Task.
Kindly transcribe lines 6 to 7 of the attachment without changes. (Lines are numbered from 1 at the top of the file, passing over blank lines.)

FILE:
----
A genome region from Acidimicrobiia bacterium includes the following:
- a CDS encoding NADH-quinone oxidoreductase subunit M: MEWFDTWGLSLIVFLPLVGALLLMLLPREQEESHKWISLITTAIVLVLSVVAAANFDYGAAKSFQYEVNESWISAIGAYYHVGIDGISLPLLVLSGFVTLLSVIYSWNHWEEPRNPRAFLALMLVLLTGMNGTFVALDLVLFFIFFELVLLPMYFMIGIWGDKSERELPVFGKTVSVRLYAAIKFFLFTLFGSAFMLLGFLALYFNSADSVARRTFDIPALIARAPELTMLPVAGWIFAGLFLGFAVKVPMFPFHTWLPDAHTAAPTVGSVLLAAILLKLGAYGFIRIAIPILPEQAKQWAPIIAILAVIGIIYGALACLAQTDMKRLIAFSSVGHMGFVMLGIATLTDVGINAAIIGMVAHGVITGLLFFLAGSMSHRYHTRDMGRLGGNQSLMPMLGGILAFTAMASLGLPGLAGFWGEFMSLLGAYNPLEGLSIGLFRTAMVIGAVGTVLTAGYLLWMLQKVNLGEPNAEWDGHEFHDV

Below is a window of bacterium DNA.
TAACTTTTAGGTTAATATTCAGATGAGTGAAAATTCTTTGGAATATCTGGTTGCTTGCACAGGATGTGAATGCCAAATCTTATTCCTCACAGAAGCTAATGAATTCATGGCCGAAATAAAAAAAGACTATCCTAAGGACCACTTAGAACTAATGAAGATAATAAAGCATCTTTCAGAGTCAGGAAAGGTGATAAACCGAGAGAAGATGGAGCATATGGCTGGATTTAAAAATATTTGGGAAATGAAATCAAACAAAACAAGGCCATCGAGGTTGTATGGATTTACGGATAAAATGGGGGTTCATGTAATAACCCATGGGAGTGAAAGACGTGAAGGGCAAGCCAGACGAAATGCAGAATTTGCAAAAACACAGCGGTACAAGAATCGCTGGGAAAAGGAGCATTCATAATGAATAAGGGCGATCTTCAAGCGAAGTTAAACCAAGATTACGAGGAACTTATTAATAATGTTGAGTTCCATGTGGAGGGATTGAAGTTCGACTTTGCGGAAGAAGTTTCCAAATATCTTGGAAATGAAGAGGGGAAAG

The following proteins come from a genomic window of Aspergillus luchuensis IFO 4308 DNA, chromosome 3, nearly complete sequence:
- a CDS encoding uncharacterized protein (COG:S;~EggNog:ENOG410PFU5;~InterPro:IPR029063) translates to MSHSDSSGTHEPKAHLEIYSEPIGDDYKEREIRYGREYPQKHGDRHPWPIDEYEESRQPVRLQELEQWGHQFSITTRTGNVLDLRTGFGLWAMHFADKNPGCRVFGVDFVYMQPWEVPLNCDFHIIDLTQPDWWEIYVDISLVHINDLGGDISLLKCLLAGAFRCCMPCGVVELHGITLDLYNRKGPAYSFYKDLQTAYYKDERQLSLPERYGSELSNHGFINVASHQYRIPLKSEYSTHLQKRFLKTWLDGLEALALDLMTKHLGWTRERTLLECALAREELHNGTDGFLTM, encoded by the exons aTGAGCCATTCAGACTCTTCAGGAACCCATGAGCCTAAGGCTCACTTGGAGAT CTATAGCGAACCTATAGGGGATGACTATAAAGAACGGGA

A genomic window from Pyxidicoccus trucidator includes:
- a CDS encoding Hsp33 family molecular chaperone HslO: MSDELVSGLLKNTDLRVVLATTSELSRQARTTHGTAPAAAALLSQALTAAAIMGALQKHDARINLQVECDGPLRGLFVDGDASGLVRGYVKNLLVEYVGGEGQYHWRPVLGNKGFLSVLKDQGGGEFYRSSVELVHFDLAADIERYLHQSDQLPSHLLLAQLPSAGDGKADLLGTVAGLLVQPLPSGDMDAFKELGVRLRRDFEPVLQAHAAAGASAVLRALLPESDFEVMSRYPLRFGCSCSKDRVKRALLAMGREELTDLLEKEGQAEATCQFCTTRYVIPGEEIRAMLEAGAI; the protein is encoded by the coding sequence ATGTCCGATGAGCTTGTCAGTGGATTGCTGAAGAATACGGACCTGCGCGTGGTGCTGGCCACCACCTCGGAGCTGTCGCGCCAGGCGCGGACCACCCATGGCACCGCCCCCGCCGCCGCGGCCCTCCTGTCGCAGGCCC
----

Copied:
- a CDS encoding uncharacterized protein (COG:S;~EggNog:ENOG410PFU5;~InterPro:IPR029063) translates to MSHSDSSGTHEPKAHLEIYSEPIGDDYKEREIRYGREYPQKHGDRHPWPIDEYEESRQPVRLQELEQWGHQFSITTRTGNVLDLRTGFGLWAMHFADKNPGCRVFGVDFVYMQPWEVPLNCDFHIIDLTQPDWWEIYVDISLVHINDLGGDISLLKCLLAGAFRCCMPCGVVELHGITLDLYNRKGPAYSFYKDLQTAYYKDERQLSLPERYGSELSNHGFINVASHQYRIPLKSEYSTHLQKRFLKTWLDGLEALALDLMTKHLGWTRERTLLECALAREELHNGTDGFLTM, encoded by the exons aTGAGCCATTCAGACTCTTCAGGAACCCATGAGCCTAAGGCTCACTTGGAGAT CTATAGCGAACCTATAGGGGATGACTATAAAGAACGGGA

A genomic window from Pyxidicoccus trucidator includes: